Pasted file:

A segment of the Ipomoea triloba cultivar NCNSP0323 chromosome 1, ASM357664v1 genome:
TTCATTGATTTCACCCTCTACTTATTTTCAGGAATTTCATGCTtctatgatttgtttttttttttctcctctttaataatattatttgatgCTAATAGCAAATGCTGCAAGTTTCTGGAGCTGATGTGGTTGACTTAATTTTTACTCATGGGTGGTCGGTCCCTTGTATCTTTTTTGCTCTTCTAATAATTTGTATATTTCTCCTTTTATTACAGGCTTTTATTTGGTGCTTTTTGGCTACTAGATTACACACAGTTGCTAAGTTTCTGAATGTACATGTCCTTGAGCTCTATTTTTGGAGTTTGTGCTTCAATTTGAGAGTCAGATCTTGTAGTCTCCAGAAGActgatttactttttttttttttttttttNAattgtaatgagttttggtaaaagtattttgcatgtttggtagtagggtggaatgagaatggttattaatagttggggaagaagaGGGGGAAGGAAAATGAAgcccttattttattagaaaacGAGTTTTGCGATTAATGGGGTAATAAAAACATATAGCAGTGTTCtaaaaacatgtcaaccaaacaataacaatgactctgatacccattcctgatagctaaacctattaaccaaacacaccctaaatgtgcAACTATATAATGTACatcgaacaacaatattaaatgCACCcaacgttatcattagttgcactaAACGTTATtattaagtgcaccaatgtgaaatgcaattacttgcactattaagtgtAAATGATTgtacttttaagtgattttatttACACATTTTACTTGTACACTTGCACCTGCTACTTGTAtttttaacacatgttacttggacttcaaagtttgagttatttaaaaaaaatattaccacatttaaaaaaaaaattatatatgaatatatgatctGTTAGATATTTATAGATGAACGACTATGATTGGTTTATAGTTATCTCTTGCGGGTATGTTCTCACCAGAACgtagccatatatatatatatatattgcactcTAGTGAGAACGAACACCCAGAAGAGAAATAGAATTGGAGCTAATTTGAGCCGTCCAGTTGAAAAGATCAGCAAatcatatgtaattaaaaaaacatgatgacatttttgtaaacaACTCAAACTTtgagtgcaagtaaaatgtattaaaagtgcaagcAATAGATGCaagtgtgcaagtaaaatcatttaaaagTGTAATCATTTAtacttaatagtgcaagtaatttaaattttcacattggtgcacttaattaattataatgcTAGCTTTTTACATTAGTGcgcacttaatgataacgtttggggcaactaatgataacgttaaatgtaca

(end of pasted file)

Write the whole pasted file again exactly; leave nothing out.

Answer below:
A segment of the Ipomoea triloba cultivar NCNSP0323 chromosome 1, ASM357664v1 genome:
TTCATTGATTTCACCCTCTACTTATTTTCAGGAATTTCATGCTtctatgatttgtttttttttttctcctctttaataatattatttgatgCTAATAGCAAATGCTGCAAGTTTCTGGAGCTGATGTGGTTGACTTAATTTTTACTCATGGGTGGTCGGTCCCTTGTATCTTTTTTGCTCTTCTAATAATTTGTATATTTCTCCTTTTATTACAGGCTTTTATTTGGTGCTTTTTGGCTACTAGATTACACACAGTTGCTAAGTTTCTGAATGTACATGTCCTTGAGCTCTATTTTTGGAGTTTGTGCTTCAATTTGAGAGTCAGATCTTGTAGTCTCCAGAAGActgatttactttttttttttttttttttNAattgtaatgagttttggtaaaagtattttgcatgtttggtagtagggtggaatgagaatggttattaatagttggggaagaagaGGGGGAAGGAAAATGAAgcccttattttattagaaaacGAGTTTTGCGATTAATGGGGTAATAAAAACATATAGCAGTGTTCtaaaaacatgtcaaccaaacaataacaatgactctgatacccattcctgatagctaaacctattaaccaaacacaccctaaatgtgcAACTATATAATGTACatcgaacaacaatattaaatgCACCcaacgttatcattagttgcactaAACGTTATtattaagtgcaccaatgtgaaatgcaattacttgcactattaagtgtAAATGATTgtacttttaagtgattttatttACACATTTTACTTGTACACTTGCACCTGCTACTTGTAtttttaacacatgttacttggacttcaaagtttgagttatttaaaaaaaatattaccacatttaaaaaaaaaattatatatgaatatatgatctGTTAGATATTTATAGATGAACGACTATGATTGGTTTATAGTTATCTCTTGCGGGTATGTTCTCACCAGAACgtagccatatatatatatatatattgcactcTAGTGAGAACGAACACCCAGAAGAGAAATAGAATTGGAGCTAATTTGAGCCGTCCAGTTGAAAAGATCAGCAAatcatatgtaattaaaaaaacatgatgacatttttgtaaacaACTCAAACTTtgagtgcaagtaaaatgtattaaaagtgcaagcAATAGATGCaagtgtgcaagtaaaatcatttaaaagTGTAATCATTTAtacttaatagtgcaagtaatttaaattttcacattggtgcacttaattaattataatgcTAGCTTTTTACATTAGTGcgcacttaatgataacgtttggggcaactaatgataacgttaaatgtaca